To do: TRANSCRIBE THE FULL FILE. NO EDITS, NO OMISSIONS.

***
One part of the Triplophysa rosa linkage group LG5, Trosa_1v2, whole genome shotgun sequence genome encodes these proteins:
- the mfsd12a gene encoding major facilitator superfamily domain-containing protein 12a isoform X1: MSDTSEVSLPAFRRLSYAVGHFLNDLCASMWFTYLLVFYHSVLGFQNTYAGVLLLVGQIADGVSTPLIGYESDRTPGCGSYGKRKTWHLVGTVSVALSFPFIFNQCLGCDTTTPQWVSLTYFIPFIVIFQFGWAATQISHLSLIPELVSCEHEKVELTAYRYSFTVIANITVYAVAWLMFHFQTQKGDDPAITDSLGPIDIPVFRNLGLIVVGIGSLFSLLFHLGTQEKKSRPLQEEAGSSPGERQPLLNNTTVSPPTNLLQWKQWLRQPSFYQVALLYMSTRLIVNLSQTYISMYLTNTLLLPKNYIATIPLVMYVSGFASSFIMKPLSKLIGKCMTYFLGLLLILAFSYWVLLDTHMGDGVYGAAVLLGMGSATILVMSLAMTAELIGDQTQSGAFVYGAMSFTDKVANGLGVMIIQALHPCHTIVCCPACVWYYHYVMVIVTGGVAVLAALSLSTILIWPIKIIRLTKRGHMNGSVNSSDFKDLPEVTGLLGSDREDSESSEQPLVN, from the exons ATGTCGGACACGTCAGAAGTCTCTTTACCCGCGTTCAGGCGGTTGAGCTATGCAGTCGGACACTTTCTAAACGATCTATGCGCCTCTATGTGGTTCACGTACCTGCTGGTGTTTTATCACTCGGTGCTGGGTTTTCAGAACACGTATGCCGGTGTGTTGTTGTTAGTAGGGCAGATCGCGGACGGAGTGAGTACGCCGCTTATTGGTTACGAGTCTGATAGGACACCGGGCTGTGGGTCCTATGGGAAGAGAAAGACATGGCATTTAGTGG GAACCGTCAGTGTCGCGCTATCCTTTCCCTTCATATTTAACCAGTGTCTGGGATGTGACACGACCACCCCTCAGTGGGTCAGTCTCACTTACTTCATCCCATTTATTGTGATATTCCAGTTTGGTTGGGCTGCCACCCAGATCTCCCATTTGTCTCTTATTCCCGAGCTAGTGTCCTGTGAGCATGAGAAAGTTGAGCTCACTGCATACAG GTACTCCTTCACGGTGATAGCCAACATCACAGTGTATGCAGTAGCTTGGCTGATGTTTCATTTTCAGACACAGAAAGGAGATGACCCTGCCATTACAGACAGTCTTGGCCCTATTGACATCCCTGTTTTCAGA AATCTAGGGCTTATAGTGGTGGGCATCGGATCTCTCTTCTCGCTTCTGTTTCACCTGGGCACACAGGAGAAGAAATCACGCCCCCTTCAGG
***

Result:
One part of the Triplophysa rosa linkage group LG5, Trosa_1v2, whole genome shotgun sequence genome encodes these proteins:
- the mfsd12a gene encoding major facilitator superfamily domain-containing protein 12a isoform X1: MSDTSEVSLPAFRRLSYAVGHFLNDLCASMWFTYLLVFYHSVLGFQNTYAGVLLLVGQIADGVSTPLIGYESDRTPGCGSYGKRKTWHLVGTVSVALSFPFIFNQCLGCDTTTPQWVSLTYFIPFIVIFQFGWAATQISHLSLIPELVSCEHEKVELTAYRYSFTVIANITVYAVAWLMFHFQTQKGDDPAITDSLGPIDIPVFRNLGLIVVGIGSLFSLLFHLGTQEKKSRPLQEEAGSSPGERQPLLNNTTVSPPTNLLQWKQWLRQPSFYQVALLYMSTRLIVNLSQTYISMYLTNTLLLPKNYIATIPLVMYVSGFASSFIMKPLSKLIGKCMTYFLGLLLILAFSYWVLLDTHMGDGVYGAAVLLGMGSATILVMSLAMTAELIGDQTQSGAFVYGAMSFTDKVANGLGVMIIQALHPCHTIVCCPACVWYYHYVMVIVTGGVAVLAALSLSTILIWPIKIIRLTKRGHMNGSVNSSDFKDLPEVTGLLGSDREDSESSEQPLVN, from the exons ATGTCGGACACGTCAGAAGTCTCTTTACCCGCGTTCAGGCGGTTGAGCTATGCAGTCGGACACTTTCTAAACGATCTATGCGCCTCTATGTGGTTCACGTACCTGCTGGTGTTTTATCACTCGGTGCTGGGTTTTCAGAACACGTATGCCGGTGTGTTGTTGTTAGTAGGGCAGATCGCGGACGGAGTGAGTACGCCGCTTATTGGTTACGAGTCTGATAGGACACCGGGCTGTGGGTCCTATGGGAAGAGAAAGACATGGCATTTAGTGG GAACCGTCAGTGTCGCGCTATCCTTTCCCTTCATATTTAACCAGTGTCTGGGATGTGACACGACCACCCCTCAGTGGGTCAGTCTCACTTACTTCATCCCATTTATTGTGATATTCCAGTTTGGTTGGGCTGCCACCCAGATCTCCCATTTGTCTCTTATTCCCGAGCTAGTGTCCTGTGAGCATGAGAAAGTTGAGCTCACTGCATACAG GTACTCCTTCACGGTGATAGCCAACATCACAGTGTATGCAGTAGCTTGGCTGATGTTTCATTTTCAGACACAGAAAGGAGATGACCCTGCCATTACAGACAGTCTTGGCCCTATTGACATCCCTGTTTTCAGA AATCTAGGGCTTATAGTGGTGGGCATCGGATCTCTCTTCTCGCTTCTGTTTCACCTGGGCACACAGGAGAAGAAATCACGCCCCCTTCAGG